Featured Research

from universities, journals, and other organizations

Physicists offer novel insight into experimental cancer treatment

Date:
July 15, 2013
Source:
University of York
Summary:
Physicists have carried out new research into how the heating effect of an experimental cancer treatment works. 

A Transmission Electron Microscope (TEM) image of the new particles produced by Liquids Research Ltd for hyperthermia applications.
Credit: Liquids Research Ltd

Physicists from the University of York have carried out new research into how the heating effect of an experimental cancer treatment works.

Magnetic hyperthermia is viewed as an attractive approach for the treatment of certain cancers as it has no known side effects compared to more conventional therapies such as chemotherapy. It is particularly suitable for the treatment of prostate cancer and brain tumours. However, until now there has been no clear theoretical understanding of how it actually works.

Treatment by magnetic hyperthermia involves injecting magnetic nanoparticles directly into a tumour then placing the patient in a machine which produces an alternating magnetic field. The nanoparticles oscillate and heat is produced inside the tumour tissue. When the temperature rises above 42ēC cells begin to die. This heating process has been demonstrated to reduce tumour size.

The study, by researchers from the University of York's Department of Physics and Liquids Research Ltd, of Bangor, North Wales, showed that the amount of heat generated by magnetic nanoparticles can be understood when both the physical and hydrodynamic size distributions for the samples are known to high accuracy.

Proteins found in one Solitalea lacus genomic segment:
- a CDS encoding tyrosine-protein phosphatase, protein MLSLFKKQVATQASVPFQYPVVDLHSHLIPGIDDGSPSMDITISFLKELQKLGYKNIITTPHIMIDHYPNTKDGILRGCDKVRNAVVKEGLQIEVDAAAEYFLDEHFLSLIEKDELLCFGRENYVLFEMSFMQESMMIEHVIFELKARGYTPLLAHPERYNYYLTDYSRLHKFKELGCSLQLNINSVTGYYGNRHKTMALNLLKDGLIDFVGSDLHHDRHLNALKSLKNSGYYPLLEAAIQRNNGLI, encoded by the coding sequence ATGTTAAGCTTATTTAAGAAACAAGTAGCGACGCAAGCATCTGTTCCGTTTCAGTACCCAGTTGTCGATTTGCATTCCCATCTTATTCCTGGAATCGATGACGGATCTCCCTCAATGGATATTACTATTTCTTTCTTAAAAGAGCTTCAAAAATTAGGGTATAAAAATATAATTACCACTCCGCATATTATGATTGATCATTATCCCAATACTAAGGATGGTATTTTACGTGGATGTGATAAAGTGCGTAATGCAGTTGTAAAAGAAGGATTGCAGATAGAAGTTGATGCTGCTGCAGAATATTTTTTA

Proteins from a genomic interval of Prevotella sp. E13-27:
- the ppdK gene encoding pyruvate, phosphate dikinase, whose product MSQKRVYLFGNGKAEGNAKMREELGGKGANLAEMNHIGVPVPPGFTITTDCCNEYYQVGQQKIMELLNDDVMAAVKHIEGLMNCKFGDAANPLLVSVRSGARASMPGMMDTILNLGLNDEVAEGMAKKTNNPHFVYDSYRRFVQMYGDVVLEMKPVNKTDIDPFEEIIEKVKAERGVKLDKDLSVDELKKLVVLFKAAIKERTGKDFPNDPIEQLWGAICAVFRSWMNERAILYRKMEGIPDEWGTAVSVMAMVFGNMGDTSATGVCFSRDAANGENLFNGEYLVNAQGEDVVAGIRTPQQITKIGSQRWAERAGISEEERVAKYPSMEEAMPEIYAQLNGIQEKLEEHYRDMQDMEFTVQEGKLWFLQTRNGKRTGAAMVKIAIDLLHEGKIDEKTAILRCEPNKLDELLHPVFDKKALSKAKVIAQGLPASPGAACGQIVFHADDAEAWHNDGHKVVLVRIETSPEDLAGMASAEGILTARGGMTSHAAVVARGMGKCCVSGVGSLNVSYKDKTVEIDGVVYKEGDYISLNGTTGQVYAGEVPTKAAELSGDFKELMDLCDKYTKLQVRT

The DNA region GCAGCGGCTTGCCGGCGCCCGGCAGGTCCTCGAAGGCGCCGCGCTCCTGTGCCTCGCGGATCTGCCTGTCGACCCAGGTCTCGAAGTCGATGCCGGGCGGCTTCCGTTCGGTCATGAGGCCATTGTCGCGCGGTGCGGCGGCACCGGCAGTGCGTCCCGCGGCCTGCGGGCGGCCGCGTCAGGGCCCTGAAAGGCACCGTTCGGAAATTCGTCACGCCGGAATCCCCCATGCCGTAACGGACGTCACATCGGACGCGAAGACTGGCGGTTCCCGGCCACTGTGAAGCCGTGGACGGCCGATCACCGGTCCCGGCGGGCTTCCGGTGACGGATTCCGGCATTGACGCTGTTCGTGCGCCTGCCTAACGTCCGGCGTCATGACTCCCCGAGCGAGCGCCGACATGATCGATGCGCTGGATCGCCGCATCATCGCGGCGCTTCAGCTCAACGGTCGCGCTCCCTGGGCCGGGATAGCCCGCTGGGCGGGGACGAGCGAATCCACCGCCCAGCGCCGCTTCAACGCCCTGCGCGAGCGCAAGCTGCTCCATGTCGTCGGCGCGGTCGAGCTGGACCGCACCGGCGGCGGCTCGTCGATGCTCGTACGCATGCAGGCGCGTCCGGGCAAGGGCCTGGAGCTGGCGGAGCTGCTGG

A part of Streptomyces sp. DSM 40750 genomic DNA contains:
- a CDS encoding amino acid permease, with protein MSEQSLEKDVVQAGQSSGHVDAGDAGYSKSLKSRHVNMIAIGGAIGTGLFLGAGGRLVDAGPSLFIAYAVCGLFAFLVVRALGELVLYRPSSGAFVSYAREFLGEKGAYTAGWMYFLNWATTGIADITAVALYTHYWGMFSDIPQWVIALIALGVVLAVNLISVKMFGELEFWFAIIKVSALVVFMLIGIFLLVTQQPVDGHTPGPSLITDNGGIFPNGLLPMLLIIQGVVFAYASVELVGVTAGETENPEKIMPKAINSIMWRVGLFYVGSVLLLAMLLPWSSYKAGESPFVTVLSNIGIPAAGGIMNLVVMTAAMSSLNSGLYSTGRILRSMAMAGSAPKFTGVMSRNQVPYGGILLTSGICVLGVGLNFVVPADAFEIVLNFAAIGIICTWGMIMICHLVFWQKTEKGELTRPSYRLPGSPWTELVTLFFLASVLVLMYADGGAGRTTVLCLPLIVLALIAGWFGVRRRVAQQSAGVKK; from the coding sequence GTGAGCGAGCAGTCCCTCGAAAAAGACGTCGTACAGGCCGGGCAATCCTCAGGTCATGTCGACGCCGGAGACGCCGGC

The results of the study are published in the 'Journal of Physics D: Applied Physics' as a fast track communication. Lead author Dr Gonzalo Vallejo-Fernandez, from York's Department of Physics, said: "While clinical trials have shown the potential of magnetic nanoparticles for cancer treatment, the mechanisms by which the heat is generated have not been fully understood. This understanding is critical to produce particles with optimised properties for specific applications at minimal dose."

Previously the heat generated was impossible to predict as several mechanisms were involved. The new work has identified and quantified the mechanisms so that work can now begin to determine the dosage required for effective treatment.

Dr Vallejo-Fernandez said: "Through our study we have produced the first comprehensive assessment of how the heating effect in magnetic hyperthermia works. We are now in a position where we can do further work to calculate accurately the dose of magnetic nanoparticles and length of treatment required."

For the study, the researchers used magnetic nanoparticles produced by a new technique by Liquids Research Ltd, which was developed under the EU project MULTIFUN (Multifunctional Nanotechnology for Selective Detection and Treatment of Cancer). The nanoparticles are very uniform in size and well separated, which enabled detailed experiments to be performed which broadly confirmed the accuracy of the calculations.

Dr Vijay Patel, Director of Liquids Research Ltd, said: "The development of this new theory coincided with our work on the new process to fabricate the nanoparticles enabling us to 'design' almost ideal particles for this application."


Story Source: